HomeAFCLC HomeArticles

Air Force Culture and Language Center Article Search

Air Force Culture and Language Center Article Dashboard

Results:
Tag: Language
Clear
  • Get to know: AFCLC Asia Pacific Expert Dr. Jessica Jordan

    Dr. Jessica Jordan has a Ph.D. in History (Modern Japan) from the University of California, San Diego. She speaks Japanese fluently and is currently serving as the Air Force Culture and Language Center’s Assistant Professor of Regional Cultural Studies for Asia. Her deeply rooted knowledge is helping to educate men and women of the Air Force and shape the future of Air Power.
  • ‘Surreal’: Air Force Major relies on military, language training in aircraft crash rescue

    One minute, you’re having a well-deserved beer after a long hike. The next minute, all hell breaks loose, and you find yourself in the middle of a dangerous crisis. How do you react? What do you know that could be the difference between life and death? Military training was key for Maj. Braden Coleman, a C-17 pilot currently in training at the Joint Military Attaché School in Washington, DC. Braden is a Foreign Area Officer, which means he spent 47 weeks at the Defense Language School in Monterey, Calif., learning Urdu, the official language of Pakistan, and honing his cross-cultural skills. The culmination of his training was a cultural immersion in South Asia in 2017. He was sent overseas to visit several countries, practice his language abilities, and “get the lay of the land,” he said.
  • Francophone Captain shines in Africa

    With time spent in more than 13 African countries, Capt. Megan Gallagher is not your typical U.S. Air Force officer. As part of the 818th Mobility Support Advisory Squadron, Gallagher spends about half her time traveling from her home station at Joint Base McGuire-Dix-Lakehurst to various locations across Africa, helping partner nations in almost every capacity associated with building strong aviation enterprises.
  • More than words: Different languages also means different ways of communicating. This Air Force staff sergeant is excelling at the challenge

    If you are a staff sergeant working in food service in the U.S. Air Force, a “by-name” request for your support from the Service’s top non-commissioned officer is notable and rare event — but that’s just what happened to Staff Sgt. Jason Sugimoto, a participant in the Air Force Culture and Language Center’s Language Enabled Airman Program. LEAP is a career-spanning program to sustain, enhance and use the existing language skills of Airmen. The objective of LEAP is to develop cross-culturally competent leaders across all Air Force specialties with working-level foreign language proficiency.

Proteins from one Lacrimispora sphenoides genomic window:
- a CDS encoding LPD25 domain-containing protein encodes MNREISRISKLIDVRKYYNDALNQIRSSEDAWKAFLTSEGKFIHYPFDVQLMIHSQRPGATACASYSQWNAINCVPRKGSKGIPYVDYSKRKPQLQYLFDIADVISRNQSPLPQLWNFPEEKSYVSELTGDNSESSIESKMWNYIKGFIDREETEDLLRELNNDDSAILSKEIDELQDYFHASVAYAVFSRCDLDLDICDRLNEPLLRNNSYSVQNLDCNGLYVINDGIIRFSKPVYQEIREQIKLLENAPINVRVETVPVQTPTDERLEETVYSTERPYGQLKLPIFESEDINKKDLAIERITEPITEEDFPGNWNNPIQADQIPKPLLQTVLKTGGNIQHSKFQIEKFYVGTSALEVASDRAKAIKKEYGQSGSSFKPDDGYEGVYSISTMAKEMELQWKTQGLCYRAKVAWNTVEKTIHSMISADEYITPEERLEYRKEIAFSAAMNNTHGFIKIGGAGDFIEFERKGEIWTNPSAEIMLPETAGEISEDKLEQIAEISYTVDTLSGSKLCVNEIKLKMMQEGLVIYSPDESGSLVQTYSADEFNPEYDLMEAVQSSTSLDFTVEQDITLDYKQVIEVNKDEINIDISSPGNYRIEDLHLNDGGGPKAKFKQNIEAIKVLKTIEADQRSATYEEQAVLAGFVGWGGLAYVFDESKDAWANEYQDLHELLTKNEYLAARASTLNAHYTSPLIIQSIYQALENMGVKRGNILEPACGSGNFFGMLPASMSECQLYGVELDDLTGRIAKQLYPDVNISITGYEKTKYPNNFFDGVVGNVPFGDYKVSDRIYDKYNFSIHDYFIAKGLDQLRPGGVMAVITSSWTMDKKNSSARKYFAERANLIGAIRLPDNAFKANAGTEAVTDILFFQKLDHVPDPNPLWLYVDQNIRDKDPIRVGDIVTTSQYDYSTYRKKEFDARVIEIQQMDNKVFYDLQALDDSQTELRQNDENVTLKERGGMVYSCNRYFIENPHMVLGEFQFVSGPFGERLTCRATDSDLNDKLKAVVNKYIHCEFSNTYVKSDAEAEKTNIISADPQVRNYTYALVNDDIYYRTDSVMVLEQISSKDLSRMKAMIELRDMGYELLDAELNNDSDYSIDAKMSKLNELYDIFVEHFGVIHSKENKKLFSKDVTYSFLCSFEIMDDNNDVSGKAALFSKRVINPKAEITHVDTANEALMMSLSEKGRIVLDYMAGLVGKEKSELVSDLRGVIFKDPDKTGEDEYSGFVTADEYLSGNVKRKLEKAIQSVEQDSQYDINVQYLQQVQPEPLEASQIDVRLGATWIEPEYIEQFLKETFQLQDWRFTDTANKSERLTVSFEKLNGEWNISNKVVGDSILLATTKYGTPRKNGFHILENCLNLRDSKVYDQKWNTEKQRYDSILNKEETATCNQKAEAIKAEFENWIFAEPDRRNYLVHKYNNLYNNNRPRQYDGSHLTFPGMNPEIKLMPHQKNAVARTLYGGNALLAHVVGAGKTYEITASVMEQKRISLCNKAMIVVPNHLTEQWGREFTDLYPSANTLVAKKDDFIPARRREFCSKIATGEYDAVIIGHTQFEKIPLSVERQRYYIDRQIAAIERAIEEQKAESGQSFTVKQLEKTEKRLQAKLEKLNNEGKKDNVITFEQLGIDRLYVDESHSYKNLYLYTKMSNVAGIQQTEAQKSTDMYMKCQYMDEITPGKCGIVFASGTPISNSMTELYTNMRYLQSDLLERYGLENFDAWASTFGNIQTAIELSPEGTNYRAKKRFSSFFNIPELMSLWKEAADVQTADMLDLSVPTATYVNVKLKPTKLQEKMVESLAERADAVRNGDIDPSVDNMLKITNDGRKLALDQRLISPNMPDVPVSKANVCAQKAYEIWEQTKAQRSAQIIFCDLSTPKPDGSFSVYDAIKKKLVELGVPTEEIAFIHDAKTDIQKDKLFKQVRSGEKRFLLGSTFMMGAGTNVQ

• Speaking the lingo: Ethiopia BPC

    Amharic is not a widespread language, but it is spoken by the 100+ million inhabitants of Ethiopia. This country in Africa is one of the few to have resisted colonization and has a proud heritage and culture.
  • LEAP Spotlight: Maj Charlynne McGinnis

    “Thanks to LEAP, I felt confident conversing in Filipino when we met up with Philippine key leaders at the US Ambassador's house and discussed political and military concerns shared by both countries. Highlight of the night was former President Fidel Ramos unexpectedly showing up!”
  • Language, Culture and medical knowledge boosts ties for Airman, Bundeswehr

    Language and cultural training, packed in with the right amount of Air Force job proficiency, can culminate into a valuable product. In November 2016, the German military spent four weeks working alongside that product as, 1st Lt Nadine Suh, a health services administrator assigned to 22d Medical Support Squadron at McConnell AFB, Kansas visited their largest Army hospital as a pioneer participant of the Language Enabled Airman Program.
  • Air University language program prepares Captain in search for missing WWII Airmen

    September 2016, an American B-24 bomber aircraft lies crashed at the bottom of the ocean, off the coast of Italy. Its 8 man crew entombed among the mangled fuselage and sea life for decades. It’s time to bring them home, but before that can be done, someone has to communicate between the Italian government and US agency trying to find them. That’s where Capt. Catanese comes in.
  • LEAP: Experiencing Germany’s largest military hospital

    In October 2016, I received the unique opportunity to spend four weeks at the largest Bundeswehr (Armed Forces of Germany) hospital as part of the Air Force’s Language Enabled Airmen Program (LEAP). This rare opportunity not only allowed me to practice my language skill, but I was also able to learn about a foreign military’s medical service, hospital administration, and their national health care system, all while building partnerships.
  • There and Back Again… and Here and There: Medical officer uses LEAP and DIMO to use French skills anywhere

    Managed by the Air Force Culture and Language Center (AFCLC), the Language Enabled Airman Program (LEAP), is a career-spanning program to sustain, enhance, and assist with the utilization of the existing language skills of general purpose forces. LEAP has postured one of its participants, Maj Sylvia Kim, to carve out a unique career path thanks to its intensive training program.
RSS